Temp Hiring Firms Are Contrarian Play: Greenberg


Just because somebody upgrades a company doesn't necessarily mean you should act, but Morgan Stanley's upgrade of Robert Half today grabbed my attention for a simple reason: Temporary help seems to be where it's at.

Government job data doesn't show a lot of fulltime job growth but it is showing a steady trend of temporary hiring—and has since that number turned positive in October.

And it would appear, as companies cut costs, the shift to temporary workers is becoming more permanent.

Yet you wouldn't know it looking at the stocks of temporary work companies. They're off big from their April highs:

  • Manpower down around 34 percent
  • Robert Half down 39 percent
  • True Blue down 31 percent
  • Kforce down 21 percent
  • AMN healthcare down 19 percent
  • Resources Connection down about 24 percent

Each serve different parts of the market.

Which is best? Every analyst will have an opinion, of course. I chatted with Morningstar's Vishnu Lekraj. His picks: AMN, known for nursing, which he believes is the best positioned because of its ties to the long-term secular trend in favor of healthcare; and Resources Global, which does project and professional staffing work.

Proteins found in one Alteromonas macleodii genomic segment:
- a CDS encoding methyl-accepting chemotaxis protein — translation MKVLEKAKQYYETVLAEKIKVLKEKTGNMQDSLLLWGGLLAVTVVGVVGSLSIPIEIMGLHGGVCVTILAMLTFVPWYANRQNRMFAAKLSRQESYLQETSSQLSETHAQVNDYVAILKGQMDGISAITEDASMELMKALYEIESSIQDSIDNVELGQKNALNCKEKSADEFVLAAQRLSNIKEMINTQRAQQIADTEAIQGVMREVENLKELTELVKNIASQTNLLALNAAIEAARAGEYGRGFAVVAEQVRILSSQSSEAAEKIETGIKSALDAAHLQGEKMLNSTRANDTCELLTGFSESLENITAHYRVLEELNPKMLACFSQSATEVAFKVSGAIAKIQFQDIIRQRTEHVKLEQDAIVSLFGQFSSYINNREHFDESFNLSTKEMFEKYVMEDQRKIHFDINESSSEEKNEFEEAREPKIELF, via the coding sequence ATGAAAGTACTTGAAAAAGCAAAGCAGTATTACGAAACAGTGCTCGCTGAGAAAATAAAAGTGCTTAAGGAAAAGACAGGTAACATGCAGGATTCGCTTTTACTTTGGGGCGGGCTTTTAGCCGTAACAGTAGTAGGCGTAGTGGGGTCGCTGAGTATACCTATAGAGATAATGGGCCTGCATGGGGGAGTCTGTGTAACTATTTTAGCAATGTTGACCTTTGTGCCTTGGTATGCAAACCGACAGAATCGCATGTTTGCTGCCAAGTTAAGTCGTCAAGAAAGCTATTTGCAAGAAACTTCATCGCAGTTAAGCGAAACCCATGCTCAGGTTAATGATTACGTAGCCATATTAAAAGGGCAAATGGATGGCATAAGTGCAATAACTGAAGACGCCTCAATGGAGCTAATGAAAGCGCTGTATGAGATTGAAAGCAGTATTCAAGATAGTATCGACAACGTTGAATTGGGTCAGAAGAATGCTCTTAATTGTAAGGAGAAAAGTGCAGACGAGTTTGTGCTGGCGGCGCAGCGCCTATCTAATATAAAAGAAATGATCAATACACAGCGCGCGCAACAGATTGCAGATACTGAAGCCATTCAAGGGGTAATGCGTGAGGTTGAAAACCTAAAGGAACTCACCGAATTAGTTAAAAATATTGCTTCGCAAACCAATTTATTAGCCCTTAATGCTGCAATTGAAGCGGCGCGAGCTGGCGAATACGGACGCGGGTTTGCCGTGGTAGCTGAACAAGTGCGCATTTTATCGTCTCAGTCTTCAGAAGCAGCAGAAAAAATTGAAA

Another way of looking at it: Of the group, the highest rated by Cash Flow Analyticsis Kforce, which focuses on government and professional staffing. Lekraj believes it is well positioned for the long-term. Over the past year, it has had the lowest slide in earnings (7.5 percent) even though its reported free cash flow margin is off by 62.4 percent.

Next highest rated: AMN, whose reported free cash flow margin rose 62.4 percent over the past year, while revenue from core operations tumbled 44.3 percent.

The reported free cash flow margin for Resources Connection, meanwhile, has plunged 60.66 percent over the past year, while revenue from core operations is off 37.1 percent. Its rated the lowest of the group by Cash Flow Analytics.

Herb’s Hook: None of these is perfect from a fundamental perspective, and companies cannot be graded on cash flow alone. But they would appear to be a classic contrarian play assuming the temporary help trends continue.

As usual, if you disagree with any of this or think I got it wrong, let me know. My email is herb.greenberg@nbcuni.com